Kerning the Space to Glyph and Glyph to Spaces

Thomas HelbigThomas Helbig Posts: 14
edited June 6 in Technique and Theory
Is it common to kern letters agains spaces and vice versa?
Depending on the nature of the glyph word spaces can vary optically.
I suppose the problem is most visible in tripplets, which i have no experience with…

Comments

  • It all depends on your design and the spacing of your typeface. I have added kerning with spaces in several designs. 
  • Nick ShinnNick Shinn Posts: 1,132
    I don’t do that, but in some typefaces I have addressed the issue by implementing large negative sidebearings for the relevant glyphs, which are then corrected for normal combinations by kerning. My rationale is that while applications don’t consistently use the space character for spacing, they are more likely to observe kerning. And this method also withstands “Optical” kerning.


  • James PuckettJames Puckett Posts: 1,413
    edited June 6
    I think it can make sense in display types that will be used at sizes where a wide space sticks out, especially lighter sans serifs. I find the results in book fonts generally solve no problems and cause weird collisions like “for you” becoming “foryou” that interrupt reading. I've even seen this in some great types, used by great designers, in their own books. Nobody has ever complained when don't kern to space, but I've had complaints when I did. So my rule is to only kern to space if I'm sure it's and egregious flaw otherwise.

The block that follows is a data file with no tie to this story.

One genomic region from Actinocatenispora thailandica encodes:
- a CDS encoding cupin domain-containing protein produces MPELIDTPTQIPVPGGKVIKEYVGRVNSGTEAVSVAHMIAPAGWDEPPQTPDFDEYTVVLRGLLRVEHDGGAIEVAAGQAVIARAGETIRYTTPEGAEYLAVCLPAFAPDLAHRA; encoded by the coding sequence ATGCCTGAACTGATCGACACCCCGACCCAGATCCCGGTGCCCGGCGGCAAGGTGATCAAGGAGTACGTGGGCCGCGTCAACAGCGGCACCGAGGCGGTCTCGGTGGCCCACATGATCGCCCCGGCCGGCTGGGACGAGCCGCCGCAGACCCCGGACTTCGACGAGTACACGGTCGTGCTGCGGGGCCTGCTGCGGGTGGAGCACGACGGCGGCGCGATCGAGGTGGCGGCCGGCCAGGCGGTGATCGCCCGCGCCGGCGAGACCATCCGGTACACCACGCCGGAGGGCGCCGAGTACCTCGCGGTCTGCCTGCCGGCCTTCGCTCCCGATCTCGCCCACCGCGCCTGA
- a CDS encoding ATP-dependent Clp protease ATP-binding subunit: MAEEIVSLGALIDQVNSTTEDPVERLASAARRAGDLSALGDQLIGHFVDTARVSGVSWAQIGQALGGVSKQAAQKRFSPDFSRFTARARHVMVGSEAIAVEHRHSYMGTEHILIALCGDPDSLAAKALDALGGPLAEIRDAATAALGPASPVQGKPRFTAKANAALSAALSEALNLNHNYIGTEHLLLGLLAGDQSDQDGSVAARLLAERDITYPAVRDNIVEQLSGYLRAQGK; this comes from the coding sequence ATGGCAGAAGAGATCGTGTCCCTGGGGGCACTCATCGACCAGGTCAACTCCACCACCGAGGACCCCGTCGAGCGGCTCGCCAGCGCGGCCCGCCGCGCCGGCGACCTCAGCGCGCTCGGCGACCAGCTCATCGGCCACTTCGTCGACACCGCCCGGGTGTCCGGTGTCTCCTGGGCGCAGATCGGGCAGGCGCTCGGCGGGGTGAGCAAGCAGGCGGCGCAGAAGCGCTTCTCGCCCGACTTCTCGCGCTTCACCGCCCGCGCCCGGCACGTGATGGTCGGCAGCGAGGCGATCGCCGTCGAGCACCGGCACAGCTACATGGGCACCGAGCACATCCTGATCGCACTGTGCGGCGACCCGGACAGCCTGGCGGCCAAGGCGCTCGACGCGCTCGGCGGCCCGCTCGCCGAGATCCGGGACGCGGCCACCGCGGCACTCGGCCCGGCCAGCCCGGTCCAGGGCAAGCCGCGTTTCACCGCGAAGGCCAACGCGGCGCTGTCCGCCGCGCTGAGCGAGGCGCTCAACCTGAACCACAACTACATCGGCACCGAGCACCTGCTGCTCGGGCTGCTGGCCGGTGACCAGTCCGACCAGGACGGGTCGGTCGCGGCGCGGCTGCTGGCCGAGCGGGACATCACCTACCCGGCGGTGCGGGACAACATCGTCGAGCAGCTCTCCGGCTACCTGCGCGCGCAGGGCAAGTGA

• Nick ShinnNick Shinn Posts: 1,132
    There were early digital versions of Gill Sans and Myriad in which the kerning was a little over-enthusiastic, and had the problems James refers to; I certainly observed this, working with those types as an art director at the time, and it has informed my practice as a type designer.

    In general, I don’t like types that are too smoothly spaced. Mashed potatoes, sure, but not creamed.
  • John HudsonJohn Hudson Posts: 1,139
    I will add a positive kern (letterspacing) between an f and a following space if the hook of the f has a wide overhang, otherwise it will appear too close to a following word, especially if the latter begins with a capital or an ascender. For extra refinement, this can be contextual.
  • J_TillmanJ_Tillman Posts: 7
    I started a new thread regarding Nick Shinn's mashed potatoes preference.
    http://typedrawers.com/discussion/2199/kerning-and-nick-shinns-mashed-potatoes-preference/p1?new=1

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